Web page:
Our treatment plan may employ many different treatments including physical therapy, Chiropractic, massage therapy, spinal decompression, acupuncture, medication management, and counseling, in addition to the injections we provide. Hence, we use the term Multidisciplinary Pain Management. We work with a number of highly skilled medical specialists including TMJ, Orthopedic, Neurology, PM&R, Neurosurgeons and Rehabilitative Psychologists to try to optimize your response to treatment.
How do I get started?
Many times, your Primary Care Physician (PCP) will already have discussed a referral to our office with you and will have faxed a request to our office and we will get in contact with you. Other times, your PCP may simply hand you a card or contact information for Comprehensive Pain Management and you can contact us directly for an appointment. Many insurance plans do not require a referral from your PCP and you can call our office directly for an appointment. If you do require a referral from your PCP, you can request Comprehensive Pain Management if we are contracted with your health plan. When in doubt, just give us a call. We’ll help you sort it out.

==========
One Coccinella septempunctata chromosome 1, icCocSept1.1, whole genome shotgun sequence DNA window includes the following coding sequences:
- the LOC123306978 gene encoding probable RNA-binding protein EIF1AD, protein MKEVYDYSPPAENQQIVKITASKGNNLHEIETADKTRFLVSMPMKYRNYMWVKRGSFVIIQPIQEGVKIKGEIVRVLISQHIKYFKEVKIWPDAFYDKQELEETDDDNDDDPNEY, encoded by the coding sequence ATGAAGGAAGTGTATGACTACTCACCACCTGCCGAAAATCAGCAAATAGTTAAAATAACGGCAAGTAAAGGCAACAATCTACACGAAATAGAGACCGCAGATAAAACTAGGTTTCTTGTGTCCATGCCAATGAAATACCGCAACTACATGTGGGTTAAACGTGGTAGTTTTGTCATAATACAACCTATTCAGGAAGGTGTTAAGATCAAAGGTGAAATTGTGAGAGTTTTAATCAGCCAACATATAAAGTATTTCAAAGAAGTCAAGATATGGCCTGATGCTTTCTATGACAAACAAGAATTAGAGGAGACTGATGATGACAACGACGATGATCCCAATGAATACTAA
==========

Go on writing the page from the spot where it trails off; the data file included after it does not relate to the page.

Is my treatment covered by health insurance?
Generally yes if you have health insurance. We participate in most major commercial insurance plans. We understand that, in these difficult financial times, there may be costs to treat you that are known as co-insurance, co-pays, deductibles and other costs and, at Comprehensive Pain Management, we understand this. If you are concerned about costs, please let us know. We will do everything in our power to help you evaluate and manage your costs and help you obtain the treatment you need.
What will happen at my first appointment?
When you first see Your Provider he will take some time to get to know you and review your pain problems with you. Generally, your PCP will already have sent us reports, such as X-rays and MRI, so that we have as much information as possible to understand your pain problem. Your Provider will examine you. Then you and Your Provider will team up to develop a treatment plan. This is known as an Initial Consultation. Generally, we do not perform any injections at the first appointment, although the play may, or may not include injections.
How soon can I have an injection?